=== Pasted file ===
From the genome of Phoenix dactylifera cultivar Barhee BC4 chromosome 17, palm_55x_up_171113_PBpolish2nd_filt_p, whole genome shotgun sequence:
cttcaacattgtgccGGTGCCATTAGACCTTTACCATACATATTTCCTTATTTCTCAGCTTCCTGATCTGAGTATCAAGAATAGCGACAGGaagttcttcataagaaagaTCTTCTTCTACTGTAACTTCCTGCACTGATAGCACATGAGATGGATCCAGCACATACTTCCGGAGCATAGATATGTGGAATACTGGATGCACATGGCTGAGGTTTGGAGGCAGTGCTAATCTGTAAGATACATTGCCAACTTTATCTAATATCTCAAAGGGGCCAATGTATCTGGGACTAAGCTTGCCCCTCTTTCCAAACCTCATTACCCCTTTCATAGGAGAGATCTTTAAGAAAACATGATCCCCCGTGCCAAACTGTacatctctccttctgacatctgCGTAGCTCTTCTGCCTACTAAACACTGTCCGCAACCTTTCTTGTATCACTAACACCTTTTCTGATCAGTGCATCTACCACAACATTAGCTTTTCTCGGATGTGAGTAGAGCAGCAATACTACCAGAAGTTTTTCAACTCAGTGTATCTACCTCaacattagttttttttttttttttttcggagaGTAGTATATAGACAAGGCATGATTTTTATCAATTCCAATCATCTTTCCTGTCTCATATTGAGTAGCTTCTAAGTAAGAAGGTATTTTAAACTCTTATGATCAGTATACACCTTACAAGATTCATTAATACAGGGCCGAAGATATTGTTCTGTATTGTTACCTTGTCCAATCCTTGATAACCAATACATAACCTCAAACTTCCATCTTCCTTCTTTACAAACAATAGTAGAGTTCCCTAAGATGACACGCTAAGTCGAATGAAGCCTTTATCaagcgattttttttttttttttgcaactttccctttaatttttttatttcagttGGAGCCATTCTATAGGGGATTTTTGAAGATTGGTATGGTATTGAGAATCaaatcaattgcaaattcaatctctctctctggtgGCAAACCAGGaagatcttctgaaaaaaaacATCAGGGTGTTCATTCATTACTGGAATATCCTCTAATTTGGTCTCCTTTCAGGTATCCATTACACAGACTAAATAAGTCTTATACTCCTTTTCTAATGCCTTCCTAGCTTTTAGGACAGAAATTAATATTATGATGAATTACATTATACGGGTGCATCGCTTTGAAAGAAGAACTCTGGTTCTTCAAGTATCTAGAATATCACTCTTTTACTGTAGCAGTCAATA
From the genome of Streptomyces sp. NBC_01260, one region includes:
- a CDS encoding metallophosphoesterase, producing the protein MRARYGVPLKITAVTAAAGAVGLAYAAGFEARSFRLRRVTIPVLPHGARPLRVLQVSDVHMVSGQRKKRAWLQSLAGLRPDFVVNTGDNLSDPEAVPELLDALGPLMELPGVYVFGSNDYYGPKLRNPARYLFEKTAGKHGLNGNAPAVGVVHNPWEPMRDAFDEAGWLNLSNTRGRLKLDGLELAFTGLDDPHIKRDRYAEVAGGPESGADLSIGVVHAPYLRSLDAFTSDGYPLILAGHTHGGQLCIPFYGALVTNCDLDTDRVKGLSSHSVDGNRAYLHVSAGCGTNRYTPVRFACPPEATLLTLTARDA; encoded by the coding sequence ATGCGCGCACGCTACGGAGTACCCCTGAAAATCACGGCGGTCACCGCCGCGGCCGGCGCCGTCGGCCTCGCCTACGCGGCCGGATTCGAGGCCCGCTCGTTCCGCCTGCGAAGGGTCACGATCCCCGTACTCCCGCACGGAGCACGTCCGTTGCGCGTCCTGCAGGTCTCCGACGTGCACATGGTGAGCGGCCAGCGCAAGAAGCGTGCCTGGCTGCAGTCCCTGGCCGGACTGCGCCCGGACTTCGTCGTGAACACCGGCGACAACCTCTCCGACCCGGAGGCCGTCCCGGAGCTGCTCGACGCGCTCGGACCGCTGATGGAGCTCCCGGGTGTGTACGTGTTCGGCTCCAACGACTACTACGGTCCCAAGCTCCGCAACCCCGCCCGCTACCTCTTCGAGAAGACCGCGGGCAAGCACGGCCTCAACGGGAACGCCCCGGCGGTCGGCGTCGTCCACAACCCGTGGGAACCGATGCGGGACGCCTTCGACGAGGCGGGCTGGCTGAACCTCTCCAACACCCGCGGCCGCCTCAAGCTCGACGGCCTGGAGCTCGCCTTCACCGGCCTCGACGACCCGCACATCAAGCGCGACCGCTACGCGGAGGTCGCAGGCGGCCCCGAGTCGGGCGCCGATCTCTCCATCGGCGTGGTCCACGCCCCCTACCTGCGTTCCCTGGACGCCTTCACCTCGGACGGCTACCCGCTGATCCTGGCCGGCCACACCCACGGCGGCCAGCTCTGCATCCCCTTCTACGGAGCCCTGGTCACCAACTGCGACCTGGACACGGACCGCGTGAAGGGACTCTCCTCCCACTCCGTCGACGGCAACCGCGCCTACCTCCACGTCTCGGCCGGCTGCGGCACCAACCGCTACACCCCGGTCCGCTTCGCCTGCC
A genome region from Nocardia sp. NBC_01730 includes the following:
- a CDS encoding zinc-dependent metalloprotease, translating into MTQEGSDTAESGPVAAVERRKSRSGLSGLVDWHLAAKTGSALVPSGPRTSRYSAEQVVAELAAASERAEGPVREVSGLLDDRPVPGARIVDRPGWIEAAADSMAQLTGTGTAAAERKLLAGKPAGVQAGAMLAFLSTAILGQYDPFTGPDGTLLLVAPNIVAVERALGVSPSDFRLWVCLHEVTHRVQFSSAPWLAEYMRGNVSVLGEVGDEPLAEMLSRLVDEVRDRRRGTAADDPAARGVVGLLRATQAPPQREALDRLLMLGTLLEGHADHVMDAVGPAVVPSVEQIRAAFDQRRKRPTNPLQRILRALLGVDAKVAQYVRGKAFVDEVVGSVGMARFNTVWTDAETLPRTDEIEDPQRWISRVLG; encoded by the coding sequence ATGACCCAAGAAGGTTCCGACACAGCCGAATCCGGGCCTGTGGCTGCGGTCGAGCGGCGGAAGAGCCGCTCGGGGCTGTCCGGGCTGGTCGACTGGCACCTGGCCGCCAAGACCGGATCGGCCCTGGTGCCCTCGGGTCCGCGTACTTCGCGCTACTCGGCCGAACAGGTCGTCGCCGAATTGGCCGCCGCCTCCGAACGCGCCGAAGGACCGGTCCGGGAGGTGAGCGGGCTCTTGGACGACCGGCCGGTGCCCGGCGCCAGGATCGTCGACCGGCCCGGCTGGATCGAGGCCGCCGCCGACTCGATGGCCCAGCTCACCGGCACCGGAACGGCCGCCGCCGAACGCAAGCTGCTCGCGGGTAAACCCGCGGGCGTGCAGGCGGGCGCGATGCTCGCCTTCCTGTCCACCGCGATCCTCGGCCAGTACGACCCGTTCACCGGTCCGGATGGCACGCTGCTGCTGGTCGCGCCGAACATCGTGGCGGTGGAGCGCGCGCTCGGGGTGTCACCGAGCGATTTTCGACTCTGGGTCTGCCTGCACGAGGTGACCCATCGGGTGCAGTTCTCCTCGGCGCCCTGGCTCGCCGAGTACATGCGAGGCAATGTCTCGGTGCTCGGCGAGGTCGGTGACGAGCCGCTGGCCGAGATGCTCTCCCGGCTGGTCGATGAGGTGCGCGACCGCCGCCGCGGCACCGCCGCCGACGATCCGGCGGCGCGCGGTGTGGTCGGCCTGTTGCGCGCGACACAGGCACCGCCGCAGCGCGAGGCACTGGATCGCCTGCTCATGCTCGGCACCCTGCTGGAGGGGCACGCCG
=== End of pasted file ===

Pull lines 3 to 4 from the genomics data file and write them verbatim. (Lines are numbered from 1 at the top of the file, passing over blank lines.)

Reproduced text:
From the genome of Streptomyces sp. NBC_01260, one region includes:
- a CDS encoding metallophosphoesterase, producing the protein MRARYGVPLKITAVTAAAGAVGLAYAAGFEARSFRLRRVTIPVLPHGARPLRVLQVSDVHMVSGQRKKRAWLQSLAGLRPDFVVNTGDNLSDPEAVPELLDALGPLMELPGVYVFGSNDYYGPKLRNPARYLFEKTAGKHGLNGNAPAVGVVHNPWEPMRDAFDEAGWLNLSNTRGRLKLDGLELAFTGLDDPHIKRDRYAEVAGGPESGADLSIGVVHAPYLRSLDAFTSDGYPLILAGHTHGGQLCIPFYGALVTNCDLDTDRVKGLSSHSVDGNRAYLHVSAGCGTNRYTPVRFACPPEATLLTLTARDA; encoded by the coding sequence ATGCGCGCACGCTACGGAGTACCCCTGAAAATCACGGCGGTCACCGCCGCGGCCGGCGCCGTCGGCCTCGCCTACGCGGCCGGATTCGAGGCCCGCTCGTTCCGCCTGCGAAGGGTCACGATCCCCGTACTCCCGCACGGAGCACGTCCGTTGCGCGTCCTGCAGGTCTCCGACGTGCACATGGTGAGCGGCCAGCGCAAGAAGCGTGCCTGGCTGCAGTCCCTGGCCGGACTGCGCCCGGACTTCGTCGTGAACACCGGCGACAACCTCTCCGACCCGGAGGCCGTCCCGGAGCTGCTCGACGCGCTCGGACCGCTGATGGAGCTCCCGGGTGTGTACGTGTTCGGCTCCAACGACTACTACGGTCCCAAGCTCCGCAACCCCGCCCGCTACCTCTTCGAGAAGACCGCGGGCAAGCACGGCCTCAACGGGAACGCCCCGGCGGTCGGCGTCGTCCACAACCCGTGGGAACCGATGCGGGACGCCTTCGACGAGGCGGGCTGGCTGAACCTCTCCAACACCCGCGGCCGCCTCAAGCTCGACGGCCTGGAGCTCGCCTTCACCGGCCTCGACGACCCGCACATCAAGCGCGACCGCTACGCGGAGGTCGCAGGCGGCCCCGAGTCGGGCGCCGATCTCTCCATCGGCGTGGTCCACGCCCCCTACCTGCGTTCCCTGGACGCCTTCACCTCGGACGGCTACCCGCTGATCCTGGCCGGCCACACCCACGGCGGCCAGCTCTGCATCCCCTTCTACGGAGCCCTGGTCACCAACTGCGACCTGGACACGGACCGCGTGAAGGGACTCTCCTCCCACTCCGTCGACGGCAACCGCGCCTACCTCCACGTCTCGGCCGGCTGCGGCACCAACCGCTACACCCCGGTCCGCTTCGCCTGCC